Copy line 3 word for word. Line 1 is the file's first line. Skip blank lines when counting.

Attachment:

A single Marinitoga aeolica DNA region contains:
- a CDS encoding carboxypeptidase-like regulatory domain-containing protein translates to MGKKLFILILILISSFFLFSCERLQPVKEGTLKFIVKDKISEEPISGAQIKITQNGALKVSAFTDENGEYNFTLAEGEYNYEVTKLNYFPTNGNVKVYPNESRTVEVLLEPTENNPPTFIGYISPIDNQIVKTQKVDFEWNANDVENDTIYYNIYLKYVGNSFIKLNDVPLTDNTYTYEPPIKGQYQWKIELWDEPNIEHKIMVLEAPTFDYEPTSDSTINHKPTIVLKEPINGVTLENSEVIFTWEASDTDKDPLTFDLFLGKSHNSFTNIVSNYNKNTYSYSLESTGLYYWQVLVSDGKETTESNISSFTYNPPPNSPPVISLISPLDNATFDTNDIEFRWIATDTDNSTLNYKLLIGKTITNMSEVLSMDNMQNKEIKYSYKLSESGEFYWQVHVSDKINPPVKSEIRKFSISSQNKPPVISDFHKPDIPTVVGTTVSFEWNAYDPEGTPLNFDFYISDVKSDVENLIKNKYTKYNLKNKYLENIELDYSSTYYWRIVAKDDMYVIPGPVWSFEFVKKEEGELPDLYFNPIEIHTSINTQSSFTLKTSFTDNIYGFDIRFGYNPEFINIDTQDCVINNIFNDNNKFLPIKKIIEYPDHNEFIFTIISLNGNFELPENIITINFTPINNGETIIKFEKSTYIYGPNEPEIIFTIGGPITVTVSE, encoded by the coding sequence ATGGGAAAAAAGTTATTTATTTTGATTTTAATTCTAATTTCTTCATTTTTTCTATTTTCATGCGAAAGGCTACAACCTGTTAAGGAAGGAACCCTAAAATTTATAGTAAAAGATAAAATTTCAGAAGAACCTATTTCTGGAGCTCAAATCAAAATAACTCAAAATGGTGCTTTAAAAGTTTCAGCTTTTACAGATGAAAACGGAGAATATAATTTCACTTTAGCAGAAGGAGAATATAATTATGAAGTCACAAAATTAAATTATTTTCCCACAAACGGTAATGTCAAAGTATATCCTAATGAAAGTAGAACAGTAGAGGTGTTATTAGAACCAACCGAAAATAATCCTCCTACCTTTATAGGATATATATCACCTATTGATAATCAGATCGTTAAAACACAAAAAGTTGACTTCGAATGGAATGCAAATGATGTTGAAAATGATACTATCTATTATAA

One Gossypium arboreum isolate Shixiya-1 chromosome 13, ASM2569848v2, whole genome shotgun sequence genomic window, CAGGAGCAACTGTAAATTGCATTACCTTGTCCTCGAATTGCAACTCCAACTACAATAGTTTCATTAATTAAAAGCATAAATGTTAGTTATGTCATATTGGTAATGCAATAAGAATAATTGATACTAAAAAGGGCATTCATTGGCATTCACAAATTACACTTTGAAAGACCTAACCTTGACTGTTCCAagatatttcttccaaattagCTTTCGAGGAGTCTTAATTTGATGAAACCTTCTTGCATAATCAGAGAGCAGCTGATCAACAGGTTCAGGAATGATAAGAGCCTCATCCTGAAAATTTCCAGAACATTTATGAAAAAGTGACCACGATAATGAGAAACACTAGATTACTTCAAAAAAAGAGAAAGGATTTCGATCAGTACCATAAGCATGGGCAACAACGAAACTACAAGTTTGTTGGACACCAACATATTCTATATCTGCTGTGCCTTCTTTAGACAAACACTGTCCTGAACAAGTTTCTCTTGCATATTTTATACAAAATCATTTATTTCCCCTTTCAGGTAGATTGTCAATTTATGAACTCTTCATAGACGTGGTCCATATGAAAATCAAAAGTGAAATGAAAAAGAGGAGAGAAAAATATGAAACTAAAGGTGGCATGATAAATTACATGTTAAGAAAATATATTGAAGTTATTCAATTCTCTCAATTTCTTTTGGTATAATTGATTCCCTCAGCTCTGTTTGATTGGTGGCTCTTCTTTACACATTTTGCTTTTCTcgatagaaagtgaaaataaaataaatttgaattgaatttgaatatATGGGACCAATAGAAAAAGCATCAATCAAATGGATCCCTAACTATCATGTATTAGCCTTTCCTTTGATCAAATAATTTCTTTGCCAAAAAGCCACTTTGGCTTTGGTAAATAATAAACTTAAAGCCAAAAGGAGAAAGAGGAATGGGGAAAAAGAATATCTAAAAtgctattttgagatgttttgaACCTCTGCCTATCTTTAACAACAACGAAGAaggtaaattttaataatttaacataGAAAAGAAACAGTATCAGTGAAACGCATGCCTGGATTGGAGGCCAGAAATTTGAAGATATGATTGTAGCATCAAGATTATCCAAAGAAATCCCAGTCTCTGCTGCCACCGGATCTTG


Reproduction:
One Gossypium arboreum isolate Shixiya-1 chromosome 13, ASM2569848v2, whole genome shotgun sequence genomic window, CAGGAGCAACTGTAAATTGCATTACCTTGTCCTCGAATTGCAACTCCAACTACAATAGTTTCATTAATTAAAAGCATAAATGTTAGTTATGTCATATTGGTAATGCAATAAGAATAATTGATACTAAAAAGGGCATTCATTGGCATTCACAAATTACACTTTGAAAGACCTAACCTTGACTGTTCCAagatatttcttccaaattagCTTTCGAGGAGTCTTAATTTGATGAAACCTTCTTGCATAATCAGAGAGCAGCTGATCAACAGGTTCAGGAATGATAAGAGCCTCATCCTGAAAATTTCCAGAACATTTATGAAAAAGTGACCACGATAATGAGAAACACTAGATTACTTCAAAAAAAGAGAAAGGATTTCGATCAGTACCATAAGCATGGGCAACAACGAAACTACAAGTTTGTTGGACACCAACATATTCTATATCTGCTGTGCCTTCTTTAGACAAACACTGTCCTGAACAAGTTTCTCTTGCATATTTTATACAAAATCATTTATTTCCCCTTTCAGGTAGATTGTCAATTTATGAACTCTTCATAGACGTGGTCCATATGAAAATCAAAAGTGAAATGAAAAAGAGGAGAGAAAAATATGAAACTAAAGGTGGCATGATAAATTACATGTTAAGAAAATATATTGAAGTTATTCAATTCTCTCAATTTCTTTTGGTATAATTGATTCCCTCAGCTCTGTTTGATTGGTGGCTCTTCTTTACACATTTTGCTTTTCTcgatagaaagtgaaaataaaataaatttgaattgaatttgaatatATGGGACCAATAGAAAAAGCATCAATCAAATGGATCCCTAACTATCATGTATTAGCCTTTCCTTTGATCAAATAATTTCTTTGCCAAAAAGCCACTTTGGCTTTGGTAAATAATAAACTTAAAGCCAAAAGGAGAAAGAGGAATGGGGAAAAAGAATATCTAAAAtgctattttgagatgttttgaACCTCTGCCTATCTTTAACAACAACGAAGAaggtaaattttaataatttaacataGAAAAGAAACAGTATCAGTGAAACGCATGCCTGGATTGGAGGCCAGAAATTTGAAGATATGATTGTAGCATCAAGATTATCCAAAGAAATCCCAGTCTCTGCTGCCACCGGATCTTG